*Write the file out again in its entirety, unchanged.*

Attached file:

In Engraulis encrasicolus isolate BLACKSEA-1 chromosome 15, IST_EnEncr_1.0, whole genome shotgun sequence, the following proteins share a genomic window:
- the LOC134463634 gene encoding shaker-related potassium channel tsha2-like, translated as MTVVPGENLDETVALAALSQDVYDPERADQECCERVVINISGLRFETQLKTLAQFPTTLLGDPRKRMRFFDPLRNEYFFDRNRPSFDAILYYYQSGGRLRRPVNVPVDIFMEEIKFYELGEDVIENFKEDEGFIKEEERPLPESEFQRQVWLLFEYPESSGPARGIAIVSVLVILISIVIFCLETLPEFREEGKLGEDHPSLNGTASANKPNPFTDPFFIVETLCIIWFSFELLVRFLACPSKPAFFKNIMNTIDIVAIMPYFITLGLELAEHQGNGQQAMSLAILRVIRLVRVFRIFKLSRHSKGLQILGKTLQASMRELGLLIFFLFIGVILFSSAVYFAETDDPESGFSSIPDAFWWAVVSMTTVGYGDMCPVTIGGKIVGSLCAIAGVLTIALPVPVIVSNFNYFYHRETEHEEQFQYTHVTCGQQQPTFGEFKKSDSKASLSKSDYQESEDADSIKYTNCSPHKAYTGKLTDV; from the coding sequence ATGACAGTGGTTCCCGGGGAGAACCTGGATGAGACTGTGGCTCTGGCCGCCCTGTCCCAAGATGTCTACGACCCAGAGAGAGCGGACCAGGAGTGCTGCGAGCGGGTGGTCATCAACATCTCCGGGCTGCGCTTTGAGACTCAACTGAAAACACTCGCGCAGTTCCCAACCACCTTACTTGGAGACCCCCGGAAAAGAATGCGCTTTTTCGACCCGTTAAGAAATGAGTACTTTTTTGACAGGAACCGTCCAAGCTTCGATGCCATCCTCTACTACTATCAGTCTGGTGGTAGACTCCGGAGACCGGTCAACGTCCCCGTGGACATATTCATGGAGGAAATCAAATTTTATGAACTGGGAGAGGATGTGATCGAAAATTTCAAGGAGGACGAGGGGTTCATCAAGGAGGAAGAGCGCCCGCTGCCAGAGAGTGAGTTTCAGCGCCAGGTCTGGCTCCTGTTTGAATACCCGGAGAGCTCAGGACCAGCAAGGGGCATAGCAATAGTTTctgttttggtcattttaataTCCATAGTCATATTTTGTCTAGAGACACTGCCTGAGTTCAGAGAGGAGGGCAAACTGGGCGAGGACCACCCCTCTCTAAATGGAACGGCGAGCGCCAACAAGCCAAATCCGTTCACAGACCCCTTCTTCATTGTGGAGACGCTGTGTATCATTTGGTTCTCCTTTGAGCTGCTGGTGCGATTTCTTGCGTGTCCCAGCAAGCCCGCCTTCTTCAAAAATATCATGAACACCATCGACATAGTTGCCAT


In Engraulis encrasicolus isolate BLACKSEA-1 chromosome 15, IST_EnEncr_1.0, whole genome shotgun sequence, the following proteins share a genomic window:
- the LOC134463634 gene encoding shaker-related potassium channel tsha2-like, translated as MTVVPGENLDETVALAALSQDVYDPERADQECCERVVINISGLRFETQLKTLAQFPTTLLGDPRKRMRFFDPLRNEYFFDRNRPSFDAILYYYQSGGRLRRPVNVPVDIFMEEIKFYELGEDVIENFKEDEGFIKEEERPLPESEFQRQVWLLFEYPESSGPARGIAIVSVLVILISIVIFCLETLPEFREEGKLGEDHPSLNGTASANKPNPFTDPFFIVETLCIIWFSFELLVRFLACPSKPAFFKNIMNTIDIVAIMPYFITLGLELAEHQGNGQQAMSLAILRVIRLVRVFRIFKLSRHSKGLQILGKTLQASMRELGLLIFFLFIGVILFSSAVYFAETDDPESGFSSIPDAFWWAVVSMTTVGYGDMCPVTIGGKIVGSLCAIAGVLTIALPVPVIVSNFNYFYHRETEHEEQFQYTHVTCGQQQPTFGEFKKSDSKASLSKSDYQESEDADSIKYTNCSPHKAYTGKLTDV; from the coding sequence ATGACAGTGGTTCCCGGGGAGAACCTGGATGAGACTGTGGCTCTGGCCGCCCTGTCCCAAGATGTCTACGACCCAGAGAGAGCGGACCAGGAGTGCTGCGAGCGGGTGGTCATCAACATCTCCGGGCTGCGCTTTGAGACTCAACTGAAAACACTCGCGCAGTTCCCAACCACCTTACTTGGAGACCCCCGGAAAAGAATGCGCTTTTTCGACCCGTTAAGAAATGAGTACTTTTTTGACAGGAACCGTCCAAGCTTCGATGCCATCCTCTACTACTATCAGTCTGGTGGTAGACTCCGGAGACCGGTCAACGTCCCCGTGGACATATTCATGGAGGAAATCAAATTTTATGAACTGGGAGAGGATGTGATCGAAAATTTCAAGGAGGACGAGGGGTTCATCAAGGAGGAAGAGCGCCCGCTGCCAGAGAGTGAGTTTCAGCGCCAGGTCTGGCTCCTGTTTGAATACCCGGAGAGCTCAGGACCAGCAAGGGGCATAGCAATAGTTTctgttttggtcattttaataTCCATAGTCATATTTTGTCTAGAGACACTGCCTGAGTTCAGAGAGGAGGGCAAACTGGGCGAGGACCACCCCTCTCTAAATGGAACGGCGAGCGCCAACAAGCCAAATCCGTTCACAGACCCCTTCTTCATTGTGGAGACGCTGTGTATCATTTGGTTCTCCTTTGAGCTGCTGGTGCGATTTCTTGCGTGTCCCAGCAAGCCCGCCTTCTTCAAAAATATCATGAACACCATCGACATAGTTGCCAT